• National Institute of Mental Health.  “Eating Disorders Among Adults – Binge Eating Disorders”.
  • Diagnostic and Statistical Manual of Mental Disorders, 5th Edition (DSM-5)
30 03, 2017

No More Suffering In Silence: Eating Disorder Treatment in Phoenix Arizona

2019-09-06T16:30:37+00:00 March 30th, 2017|0 Comments

It’s one thing to suffer from an eating disorder but it’s a whole other thing to admit you are living with an eating disorder. Many men and women go throughout their lives battling an eating disorder on their own. Eating disorders effect people of all ethnicities, races, social and cultural backgrounds and genders but it’s not uncommon if someone doesn’t fit the social stereotype often associated with eating disorders, they’ll keep their struggles to themselves. And this is one of the most dangerous and sad aspects of eating disorders:  many who have eating disorders suffer quietly on their own.  Silence is the number one reason people don’t receive treatment for their eating disorders.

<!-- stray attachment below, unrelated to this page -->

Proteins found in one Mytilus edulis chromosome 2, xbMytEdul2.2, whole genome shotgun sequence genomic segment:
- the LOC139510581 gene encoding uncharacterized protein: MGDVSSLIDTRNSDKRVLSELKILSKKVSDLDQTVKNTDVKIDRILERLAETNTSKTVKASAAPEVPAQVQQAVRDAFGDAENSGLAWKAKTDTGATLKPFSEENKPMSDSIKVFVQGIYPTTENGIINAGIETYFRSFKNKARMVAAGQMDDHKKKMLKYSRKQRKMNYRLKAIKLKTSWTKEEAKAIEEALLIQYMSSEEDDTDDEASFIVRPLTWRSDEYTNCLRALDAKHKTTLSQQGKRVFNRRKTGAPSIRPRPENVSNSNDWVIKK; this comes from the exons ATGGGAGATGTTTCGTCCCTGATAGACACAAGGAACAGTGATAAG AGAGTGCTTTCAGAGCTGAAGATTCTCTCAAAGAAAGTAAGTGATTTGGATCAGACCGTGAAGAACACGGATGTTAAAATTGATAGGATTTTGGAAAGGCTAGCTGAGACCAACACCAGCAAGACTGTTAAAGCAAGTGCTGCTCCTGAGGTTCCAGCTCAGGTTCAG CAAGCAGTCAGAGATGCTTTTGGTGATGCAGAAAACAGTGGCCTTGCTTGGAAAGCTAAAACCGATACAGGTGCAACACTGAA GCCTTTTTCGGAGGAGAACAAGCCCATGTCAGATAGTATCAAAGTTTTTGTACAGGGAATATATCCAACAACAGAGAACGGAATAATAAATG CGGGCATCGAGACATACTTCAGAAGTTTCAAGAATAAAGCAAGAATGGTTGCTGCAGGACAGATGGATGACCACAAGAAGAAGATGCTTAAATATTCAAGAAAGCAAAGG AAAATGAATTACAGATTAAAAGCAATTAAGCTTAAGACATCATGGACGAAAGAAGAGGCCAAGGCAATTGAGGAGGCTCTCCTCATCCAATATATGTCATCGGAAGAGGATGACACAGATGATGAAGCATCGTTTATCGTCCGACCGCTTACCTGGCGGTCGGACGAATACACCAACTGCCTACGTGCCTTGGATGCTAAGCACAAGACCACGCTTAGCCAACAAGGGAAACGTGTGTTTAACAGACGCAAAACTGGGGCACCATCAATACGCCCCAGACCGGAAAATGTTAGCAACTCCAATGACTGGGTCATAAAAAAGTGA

If you or a loved one is suffering in silence with your eating disorder you are not alone.  Many people suffer for extended periods of time because they do not know what to say, where to go to, who to trust and having extreme feelings of shame and fear. One of the hardest and most rewarding things that can be done is to open up and talk to someone about the problem.  In doing so, you’re taking a step in the right direction admitting that the eating disorder is damaging your life and that you need help.  The earlier someone receives treatment the better, but any time is the right time to reach out, receive treatment and find hope and healing.